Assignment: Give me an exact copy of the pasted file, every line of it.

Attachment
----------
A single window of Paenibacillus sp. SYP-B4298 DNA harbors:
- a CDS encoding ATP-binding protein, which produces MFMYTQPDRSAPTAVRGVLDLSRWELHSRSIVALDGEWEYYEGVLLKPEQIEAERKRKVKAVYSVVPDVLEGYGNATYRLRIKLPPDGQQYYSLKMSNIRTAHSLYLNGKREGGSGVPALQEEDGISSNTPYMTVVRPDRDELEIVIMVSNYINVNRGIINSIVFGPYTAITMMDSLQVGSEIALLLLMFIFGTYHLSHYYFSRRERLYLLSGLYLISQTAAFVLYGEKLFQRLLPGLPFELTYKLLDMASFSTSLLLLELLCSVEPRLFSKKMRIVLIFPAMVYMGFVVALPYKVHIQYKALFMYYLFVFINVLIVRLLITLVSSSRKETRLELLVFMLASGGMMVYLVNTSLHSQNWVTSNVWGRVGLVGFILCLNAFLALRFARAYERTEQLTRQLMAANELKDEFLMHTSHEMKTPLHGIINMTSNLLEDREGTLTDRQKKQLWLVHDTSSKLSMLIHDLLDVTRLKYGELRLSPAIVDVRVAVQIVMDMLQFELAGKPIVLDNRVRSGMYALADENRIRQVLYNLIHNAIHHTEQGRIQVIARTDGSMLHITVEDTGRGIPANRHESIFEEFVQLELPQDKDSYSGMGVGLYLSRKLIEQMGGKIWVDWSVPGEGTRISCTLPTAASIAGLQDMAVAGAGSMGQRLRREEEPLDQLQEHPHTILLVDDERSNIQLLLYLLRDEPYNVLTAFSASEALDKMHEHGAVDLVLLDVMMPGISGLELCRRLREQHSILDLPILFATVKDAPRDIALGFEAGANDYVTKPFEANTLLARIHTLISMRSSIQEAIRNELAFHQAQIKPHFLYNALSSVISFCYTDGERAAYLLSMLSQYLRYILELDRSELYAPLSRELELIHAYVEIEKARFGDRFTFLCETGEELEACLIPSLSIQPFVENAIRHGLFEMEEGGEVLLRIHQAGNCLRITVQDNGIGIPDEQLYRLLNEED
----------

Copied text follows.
A single window of Paenibacillus sp. SYP-B4298 DNA harbors:
- a CDS encoding ATP-binding protein, which produces MFMYTQPDRSAPTAVRGVLDLSRWELHSRSIVALDGEWEYYEGVLLKPEQIEAERKRKVKAVYSVVPDVLEGYGNATYRLRIKLPPDGQQYYSLKMSNIRTAHSLYLNGKREGGSGVPALQEEDGISSNTPYMTVVRPDRDELEIVIMVSNYINVNRGIINSIVFGPYTAITMMDSLQVGSEIALLLLMFIFGTYHLSHYYFSRRERLYLLSGLYLISQTAAFVLYGEKLFQRLLPGLPFELTYKLLDMASFSTSLLLLELLCSVEPRLFSKKMRIVLIFPAMVYMGFVVALPYKVHIQYKALFMYYLFVFINVLIVRLLITLVSSSRKETRLELLVFMLASGGMMVYLVNTSLHSQNWVTSNVWGRVGLVGFILCLNAFLALRFARAYERTEQLTRQLMAANELKDEFLMHTSHEMKTPLHGIINMTSNLLEDREGTLTDRQKKQLWLVHDTSSKLSMLIHDLLDVTRLKYGELRLSPAIVDVRVAVQIVMDMLQFELAGKPIVLDNRVRSGMYALADENRIRQVLYNLIHNAIHHTEQGRIQVIARTDGSMLHITVEDTGRGIPANRHESIFEEFVQLELPQDKDSYSGMGVGLYLSRKLIEQMGGKIWVDWSVPGEGTRISCTLPTAASIAGLQDMAVAGAGSMGQRLRREEEPLDQLQEHPHTILLVDDERSNIQLLLYLLRDEPYNVLTAFSASEALDKMHEHGAVDLVLLDVMMPGISGLELCRRLREQHSILDLPILFATVKDAPRDIALGFEAGANDYVTKPFEANTLLARIHTLISMRSSIQEAIRNELAFHQAQIKPHFLYNALSSVISFCYTDGERAAYLLSMLSQYLRYILELDRSELYAPLSRELELIHAYVEIEKARFGDRFTFLCETGEELEACLIPSLSIQPFVENAIRHGLFEMEEGGEVLLRIHQAGNCLRITVQDNGIGIPDEQLYRLLNEED